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Former president Jimmy Carter inspires Brenau students

POSTED: August 26, 2014 12:59 a.m.
/Courtesy of Brenau University

Former President Jimmy Carter, left, discusses his book "A Call to Action: Women, Religion, Violence, and Power." alongside Brenau University President Ed Schrader during a question-and answer-session with Brenau's first-year students.

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The first assignment for freshmen at Brenau University this year included a rare opportunity — getting to meet with former President Jimmy Carter.

Students in Brenau’s freshman seminar, which is required for all first-year students, read Carter’s book “A Call to Action: Women, Religion, Violence, and Power.” On Friday, they went on a field trip that included a meeting with Carter at the Carter Center in Atlanta.

The book addresses the injustices faced by women throughout the world.

Students had the opportunity to ask questions and talk with the former president.

Britney Dobson, a freshman biology major, said the event was inspiring, but not necessarily in the way she thought.

“We didn’t expect President Carter to walk in the room like he was one of us,” Dobson said. “He was very down to earth, very human. ... He seemed to want to talk to us, to want to be there.”

During the program, which was held especially for Brenau students, Carter discussed women’s issues, which are the subject of his book.

Melani Stein, a freshman psychology major, said the event and book both stoked the interest in feminism she already had.

“I definitely feel like I learned a lot from the book, especially the statistics,” Stein said, “... but it really hits hard when you actually hear someone say it. ... To hear him support my cause, and a cause that I think everyone supports, it really touched my heart.”

“It’s one thing to read it,” Dobson said. “It’s another thing to hear him talk about it.”

Stein said she asked Carter why he chose the word defenseless to describe the situation of women in society.

“He answered that he doesn’t believe personally that women are defenseless, and he went on to describe many instances in which women’s rights are stripped from them and they can’t fight back,” she said.

Stein said, while she understands why Carter used the word, she still thinks he could have chosen a better one.

“I’m still dissatisfied with the use of the word,” she said. “I would prefer disempowered.”

Still, she said she was impressed with the way he responded to student questions.

“He answered every question extremely thoroughly and made sure the person who answered the question felt satisfied with his answer,” she said.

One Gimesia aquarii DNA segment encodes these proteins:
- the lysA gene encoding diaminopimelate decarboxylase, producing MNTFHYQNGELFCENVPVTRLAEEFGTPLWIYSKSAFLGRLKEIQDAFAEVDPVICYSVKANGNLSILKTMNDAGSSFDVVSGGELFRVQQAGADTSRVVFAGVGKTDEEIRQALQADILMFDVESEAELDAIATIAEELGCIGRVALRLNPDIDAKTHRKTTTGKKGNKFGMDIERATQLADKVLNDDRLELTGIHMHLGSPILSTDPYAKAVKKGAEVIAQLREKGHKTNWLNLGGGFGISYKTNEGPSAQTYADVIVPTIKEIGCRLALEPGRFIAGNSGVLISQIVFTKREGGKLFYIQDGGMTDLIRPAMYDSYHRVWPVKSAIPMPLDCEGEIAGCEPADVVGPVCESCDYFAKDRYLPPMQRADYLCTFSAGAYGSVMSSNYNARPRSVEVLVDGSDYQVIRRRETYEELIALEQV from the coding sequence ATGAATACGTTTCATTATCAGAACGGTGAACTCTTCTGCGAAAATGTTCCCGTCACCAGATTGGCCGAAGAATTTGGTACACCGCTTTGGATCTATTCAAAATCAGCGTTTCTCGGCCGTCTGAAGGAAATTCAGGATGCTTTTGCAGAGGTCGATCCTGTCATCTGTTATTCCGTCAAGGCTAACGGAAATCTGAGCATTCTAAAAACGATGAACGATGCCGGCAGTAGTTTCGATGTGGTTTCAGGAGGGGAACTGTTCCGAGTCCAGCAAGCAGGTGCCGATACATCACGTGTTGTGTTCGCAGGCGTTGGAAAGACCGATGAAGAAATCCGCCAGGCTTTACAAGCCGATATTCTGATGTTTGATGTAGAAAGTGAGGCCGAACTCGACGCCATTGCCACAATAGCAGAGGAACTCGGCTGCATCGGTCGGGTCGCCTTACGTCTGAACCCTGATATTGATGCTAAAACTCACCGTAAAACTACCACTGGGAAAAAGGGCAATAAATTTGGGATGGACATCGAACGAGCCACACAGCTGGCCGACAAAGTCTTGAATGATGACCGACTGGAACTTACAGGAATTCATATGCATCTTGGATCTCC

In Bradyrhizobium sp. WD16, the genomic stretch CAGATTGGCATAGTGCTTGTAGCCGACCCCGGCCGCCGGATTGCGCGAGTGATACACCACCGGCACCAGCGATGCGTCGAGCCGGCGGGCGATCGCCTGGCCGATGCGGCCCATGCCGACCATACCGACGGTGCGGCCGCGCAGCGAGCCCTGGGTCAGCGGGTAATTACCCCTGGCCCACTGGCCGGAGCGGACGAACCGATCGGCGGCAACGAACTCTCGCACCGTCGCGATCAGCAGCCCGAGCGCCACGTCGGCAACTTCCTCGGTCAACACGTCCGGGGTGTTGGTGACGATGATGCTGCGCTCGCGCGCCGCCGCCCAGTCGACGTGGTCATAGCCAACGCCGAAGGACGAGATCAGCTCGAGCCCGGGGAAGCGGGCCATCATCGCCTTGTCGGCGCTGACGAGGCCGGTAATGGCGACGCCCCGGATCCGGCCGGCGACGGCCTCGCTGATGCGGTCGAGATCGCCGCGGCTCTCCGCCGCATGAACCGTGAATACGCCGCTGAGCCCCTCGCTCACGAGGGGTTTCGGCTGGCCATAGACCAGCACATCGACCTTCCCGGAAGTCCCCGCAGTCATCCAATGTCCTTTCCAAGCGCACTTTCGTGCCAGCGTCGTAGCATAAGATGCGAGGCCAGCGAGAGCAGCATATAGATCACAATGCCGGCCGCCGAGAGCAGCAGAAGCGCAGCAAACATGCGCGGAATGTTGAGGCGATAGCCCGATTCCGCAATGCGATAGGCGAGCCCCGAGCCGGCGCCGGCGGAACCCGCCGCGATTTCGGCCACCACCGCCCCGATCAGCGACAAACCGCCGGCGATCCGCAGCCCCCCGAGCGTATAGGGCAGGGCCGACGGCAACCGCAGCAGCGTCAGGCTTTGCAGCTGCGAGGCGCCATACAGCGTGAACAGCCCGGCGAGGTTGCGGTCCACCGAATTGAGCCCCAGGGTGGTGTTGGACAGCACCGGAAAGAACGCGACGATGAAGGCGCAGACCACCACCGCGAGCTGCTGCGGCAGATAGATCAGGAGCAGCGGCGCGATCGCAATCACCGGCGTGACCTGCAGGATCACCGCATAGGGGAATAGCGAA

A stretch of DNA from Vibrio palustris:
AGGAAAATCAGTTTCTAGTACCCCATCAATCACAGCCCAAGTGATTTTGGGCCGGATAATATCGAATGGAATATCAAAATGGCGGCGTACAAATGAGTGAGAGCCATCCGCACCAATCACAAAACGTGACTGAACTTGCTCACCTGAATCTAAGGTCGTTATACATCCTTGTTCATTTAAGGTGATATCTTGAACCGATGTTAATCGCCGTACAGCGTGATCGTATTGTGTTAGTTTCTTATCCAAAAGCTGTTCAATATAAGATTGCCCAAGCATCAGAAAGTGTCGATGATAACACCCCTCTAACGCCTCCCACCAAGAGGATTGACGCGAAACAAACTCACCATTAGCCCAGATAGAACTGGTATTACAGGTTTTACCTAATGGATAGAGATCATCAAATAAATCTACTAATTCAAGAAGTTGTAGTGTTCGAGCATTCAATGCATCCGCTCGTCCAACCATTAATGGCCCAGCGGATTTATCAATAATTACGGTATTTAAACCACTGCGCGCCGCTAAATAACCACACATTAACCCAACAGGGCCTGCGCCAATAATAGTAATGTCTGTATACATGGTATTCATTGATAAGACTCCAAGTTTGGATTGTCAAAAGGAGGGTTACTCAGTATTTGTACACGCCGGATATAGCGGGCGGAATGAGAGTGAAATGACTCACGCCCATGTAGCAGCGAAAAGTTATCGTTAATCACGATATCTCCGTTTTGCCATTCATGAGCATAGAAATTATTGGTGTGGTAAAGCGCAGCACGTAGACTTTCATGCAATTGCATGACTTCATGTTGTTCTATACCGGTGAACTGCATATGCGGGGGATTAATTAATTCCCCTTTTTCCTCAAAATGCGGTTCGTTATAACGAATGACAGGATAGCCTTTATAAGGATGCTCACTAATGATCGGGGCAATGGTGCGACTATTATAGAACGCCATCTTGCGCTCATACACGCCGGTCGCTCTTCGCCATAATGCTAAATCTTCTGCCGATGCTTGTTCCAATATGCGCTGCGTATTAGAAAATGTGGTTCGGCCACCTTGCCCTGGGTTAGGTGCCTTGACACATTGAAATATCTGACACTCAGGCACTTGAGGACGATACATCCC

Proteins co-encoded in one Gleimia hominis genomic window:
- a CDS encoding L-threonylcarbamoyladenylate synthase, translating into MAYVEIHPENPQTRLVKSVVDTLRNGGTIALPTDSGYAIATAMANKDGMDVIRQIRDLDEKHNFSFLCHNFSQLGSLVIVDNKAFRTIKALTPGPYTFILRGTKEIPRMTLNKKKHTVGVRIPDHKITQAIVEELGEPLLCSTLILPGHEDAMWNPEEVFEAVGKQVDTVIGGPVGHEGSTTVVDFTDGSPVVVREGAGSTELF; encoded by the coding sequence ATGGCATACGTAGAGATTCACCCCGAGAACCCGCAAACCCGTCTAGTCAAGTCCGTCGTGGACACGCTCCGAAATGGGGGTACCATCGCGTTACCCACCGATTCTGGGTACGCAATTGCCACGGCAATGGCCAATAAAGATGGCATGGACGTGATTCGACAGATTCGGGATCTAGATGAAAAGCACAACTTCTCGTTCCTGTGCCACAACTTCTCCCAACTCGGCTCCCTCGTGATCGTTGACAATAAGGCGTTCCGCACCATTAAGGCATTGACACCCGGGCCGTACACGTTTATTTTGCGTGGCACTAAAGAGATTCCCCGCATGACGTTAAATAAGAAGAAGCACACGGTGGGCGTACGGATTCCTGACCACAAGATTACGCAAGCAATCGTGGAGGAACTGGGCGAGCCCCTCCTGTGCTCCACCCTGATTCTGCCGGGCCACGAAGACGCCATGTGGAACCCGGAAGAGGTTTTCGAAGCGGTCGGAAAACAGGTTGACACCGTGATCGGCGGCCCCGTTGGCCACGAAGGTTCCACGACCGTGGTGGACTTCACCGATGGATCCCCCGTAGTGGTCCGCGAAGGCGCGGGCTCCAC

Dobson said she asked Carter a question that he found difficult to answer, “What is to be done about children who aren’t safe in their own homes (because of abuse)?”

The answer was not a particularly hopeful one.

“He basically said it’s an ongoing problem that is largely ignored by law enforcement,” she said.

Stein and Dobson said Carter discussed a range of problems faced by women, from domestic issues such as campus rape and child molestation to global issues like infanticide and genital mutilation.

“He was asking us to bring to light the women who are being abused,” Dobson said. “He was asking us to talk about it to anybody who will listen.”

Dobson said she didn’t realize the kinds of trials women face before reading the book and attending
the program.

“Women aren’t protected, just because of their gender,” Dobson said. “I learned that in more ways than I really suspected, women aren’t treated the same way as men. ... Law enforcement, if you come to them with a rape, they might say it’s your fault. ... In cultures that aren’t quite as developed as we are, little girls are killed or mutilated.”

“Many women in every single country are unable, because of society or culture, to defend themselves,” Stein said.

In keeping with the title of his book, Stein said Carter closed the program with a call to action.

“He told us about gender discrimination with babies in India and China. Little baby girls are often suffocated at birth or aborted,” Stein said. “He told us, ‘I want you to take it upon yourselves, as your own responsibility, to alter the world and make it better.”

Now, Stein and Dobson say they plan to volunteer with Rahab’s Rope, a nonprofit that runs a local store to raise money for victims of human trafficking. Rahab’s Rope participated in Friday’s program.

“To be aware and to be educated about these things really helps with attacking the problem,” Stein said.

“Everybody was just wowed by what President Carter said,” Dobson said. “The work he does for women is just amazing.”


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